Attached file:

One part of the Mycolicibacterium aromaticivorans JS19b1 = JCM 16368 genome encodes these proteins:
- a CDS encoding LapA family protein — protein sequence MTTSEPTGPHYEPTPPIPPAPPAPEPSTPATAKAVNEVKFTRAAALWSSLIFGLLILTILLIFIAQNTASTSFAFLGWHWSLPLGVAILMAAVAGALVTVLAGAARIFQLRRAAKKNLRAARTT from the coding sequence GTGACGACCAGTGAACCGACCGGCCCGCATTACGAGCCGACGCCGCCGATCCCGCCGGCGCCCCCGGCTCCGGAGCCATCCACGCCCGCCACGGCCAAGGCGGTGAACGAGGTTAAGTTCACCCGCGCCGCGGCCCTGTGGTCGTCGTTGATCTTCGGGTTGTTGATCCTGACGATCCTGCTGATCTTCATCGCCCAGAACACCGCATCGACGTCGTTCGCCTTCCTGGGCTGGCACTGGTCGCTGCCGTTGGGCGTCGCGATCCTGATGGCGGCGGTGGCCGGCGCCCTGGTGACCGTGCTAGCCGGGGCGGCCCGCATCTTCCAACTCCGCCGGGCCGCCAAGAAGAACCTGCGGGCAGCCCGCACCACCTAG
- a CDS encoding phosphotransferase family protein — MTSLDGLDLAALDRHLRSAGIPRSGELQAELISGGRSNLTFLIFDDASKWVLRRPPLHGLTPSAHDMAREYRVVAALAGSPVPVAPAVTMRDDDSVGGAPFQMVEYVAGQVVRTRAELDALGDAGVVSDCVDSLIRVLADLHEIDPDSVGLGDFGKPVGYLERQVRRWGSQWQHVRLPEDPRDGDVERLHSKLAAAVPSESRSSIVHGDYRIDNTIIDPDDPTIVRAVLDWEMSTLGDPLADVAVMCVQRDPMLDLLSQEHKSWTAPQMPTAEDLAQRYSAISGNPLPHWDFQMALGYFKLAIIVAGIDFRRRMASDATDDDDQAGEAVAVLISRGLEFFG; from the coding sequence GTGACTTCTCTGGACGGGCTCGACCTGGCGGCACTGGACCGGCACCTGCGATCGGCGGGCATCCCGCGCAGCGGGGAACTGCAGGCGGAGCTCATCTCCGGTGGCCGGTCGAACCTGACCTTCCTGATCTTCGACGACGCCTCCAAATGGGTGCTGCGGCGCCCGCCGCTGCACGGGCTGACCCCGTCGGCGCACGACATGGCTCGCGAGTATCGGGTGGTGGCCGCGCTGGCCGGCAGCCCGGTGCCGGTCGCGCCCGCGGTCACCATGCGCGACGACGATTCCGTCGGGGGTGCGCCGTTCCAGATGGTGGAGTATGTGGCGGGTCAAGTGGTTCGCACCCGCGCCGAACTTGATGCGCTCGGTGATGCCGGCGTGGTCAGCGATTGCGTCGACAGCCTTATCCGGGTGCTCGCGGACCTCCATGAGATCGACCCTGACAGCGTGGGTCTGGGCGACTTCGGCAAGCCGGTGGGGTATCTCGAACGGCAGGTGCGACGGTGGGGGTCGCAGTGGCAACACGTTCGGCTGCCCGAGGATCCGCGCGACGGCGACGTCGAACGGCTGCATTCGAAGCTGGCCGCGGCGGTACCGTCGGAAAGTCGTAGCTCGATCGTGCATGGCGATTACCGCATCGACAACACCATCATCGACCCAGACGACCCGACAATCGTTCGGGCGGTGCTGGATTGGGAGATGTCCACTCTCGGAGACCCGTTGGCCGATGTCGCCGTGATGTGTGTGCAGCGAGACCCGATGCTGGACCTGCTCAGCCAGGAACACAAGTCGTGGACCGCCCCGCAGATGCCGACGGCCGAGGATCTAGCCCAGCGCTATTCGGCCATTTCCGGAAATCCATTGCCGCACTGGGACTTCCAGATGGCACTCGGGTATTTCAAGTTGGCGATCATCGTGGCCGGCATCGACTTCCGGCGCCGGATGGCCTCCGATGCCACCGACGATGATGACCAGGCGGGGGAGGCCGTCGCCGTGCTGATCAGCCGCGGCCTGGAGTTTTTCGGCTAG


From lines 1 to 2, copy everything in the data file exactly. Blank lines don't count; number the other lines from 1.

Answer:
One part of the Mycolicibacterium aromaticivorans JS19b1 = JCM 16368 genome encodes these proteins:
- a CDS encoding LapA family protein — protein sequence MTTSEPTGPHYEPTPPIPPAPPAPEPSTPATAKAVNEVKFTRAAALWSSLIFGLLILTILLIFIAQNTASTSFAFLGWHWSLPLGVAILMAAVAGALVTVLAGAARIFQLRRAAKKNLRAARTT from the coding sequence GTGACGACCAGTGAACCGACCGGCCCGCATTACGAGCCGACGCCGCCGATCCCGCCGGCGCCCCCGGCTCCGGAGCCATCCACGCCCGCCACGGCCAAGGCGGTGAACGAGGTTAAGTTCACCCGCGCCGCGGCCCTGTGGTCGTCGTTGATCTTCGGGTTGTTGATCCTGACGATCCTGCTGATCTTCATCGCCCAGAACACCGCATCGACGTCGTTCGCCTTCCTGGGCTGGCACTGGTCGCTGCCGTTGGGCGTCGCGATCCTGATGGCGGCGGTGGCCGGCGCCCTGGTGACCGTGCTAGCCGGGGCGGCCCGCATCTTCCAACTCCGCCGGGCCGCCAAGAAGAACCTGCGGGCAGCCCGCACCACCTAG